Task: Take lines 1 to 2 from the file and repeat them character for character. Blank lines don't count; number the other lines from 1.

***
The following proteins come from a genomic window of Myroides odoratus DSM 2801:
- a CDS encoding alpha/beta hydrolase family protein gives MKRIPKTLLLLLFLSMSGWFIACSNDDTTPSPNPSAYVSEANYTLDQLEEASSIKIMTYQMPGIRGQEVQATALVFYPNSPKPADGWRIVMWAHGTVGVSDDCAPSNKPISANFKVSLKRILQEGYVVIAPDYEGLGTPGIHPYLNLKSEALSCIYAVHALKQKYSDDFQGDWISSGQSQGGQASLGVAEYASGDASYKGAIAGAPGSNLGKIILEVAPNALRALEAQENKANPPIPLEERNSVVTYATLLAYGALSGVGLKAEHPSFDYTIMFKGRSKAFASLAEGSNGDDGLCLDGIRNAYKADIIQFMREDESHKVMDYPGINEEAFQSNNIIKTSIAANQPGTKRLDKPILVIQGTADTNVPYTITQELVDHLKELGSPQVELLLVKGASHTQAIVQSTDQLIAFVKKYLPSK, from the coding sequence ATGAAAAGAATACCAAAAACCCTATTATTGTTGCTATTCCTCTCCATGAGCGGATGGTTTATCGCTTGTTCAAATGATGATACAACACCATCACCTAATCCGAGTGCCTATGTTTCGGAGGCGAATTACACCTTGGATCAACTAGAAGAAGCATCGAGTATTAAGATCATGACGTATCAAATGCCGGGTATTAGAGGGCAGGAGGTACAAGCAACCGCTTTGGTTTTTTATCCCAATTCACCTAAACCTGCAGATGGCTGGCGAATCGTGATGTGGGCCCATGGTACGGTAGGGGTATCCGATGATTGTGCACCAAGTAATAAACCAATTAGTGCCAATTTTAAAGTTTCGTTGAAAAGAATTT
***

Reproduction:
The following proteins come from a genomic window of Myroides odoratus DSM 2801:
- a CDS encoding alpha/beta hydrolase family protein gives MKRIPKTLLLLLFLSMSGWFIACSNDDTTPSPNPSAYVSEANYTLDQLEEASSIKIMTYQMPGIRGQEVQATALVFYPNSPKPADGWRIVMWAHGTVGVSDDCAPSNKPISANFKVSLKRILQEGYVVIAPDYEGLGTPGIHPYLNLKSEALSCIYAVHALKQKYSDDFQGDWISSGQSQGGQASLGVAEYASGDASYKGAIAGAPGSNLGKIILEVAPNALRALEAQENKANPPIPLEERNSVVTYATLLAYGALSGVGLKAEHPSFDYTIMFKGRSKAFASLAEGSNGDDGLCLDGIRNAYKADIIQFMREDESHKVMDYPGINEEAFQSNNIIKTSIAANQPGTKRLDKPILVIQGTADTNVPYTITQELVDHLKELGSPQVELLLVKGASHTQAIVQSTDQLIAFVKKYLPSK, from the coding sequence ATGAAAAGAATACCAAAAACCCTATTATTGTTGCTATTCCTCTCCATGAGCGGATGGTTTATCGCTTGTTCAAATGATGATACAACACCATCACCTAATCCGAGTGCCTATGTTTCGGAGGCGAATTACACCTTGGATCAACTAGAAGAAGCATCGAGTATTAAGATCATGACGTATCAAATGCCGGGTATTAGAGGGCAGGAGGTACAAGCAACCGCTTTGGTTTTTTATCCCAATTCACCTAAACCTGCAGATGGCTGGCGAATCGTGATGTGGGCCCATGGTACGGTAGGGGTATCCGATGATTGTGCACCAAGTAATAAACCAATTAGTGCCAATTTTAAAGTTTCGTTGAAAAGAATTT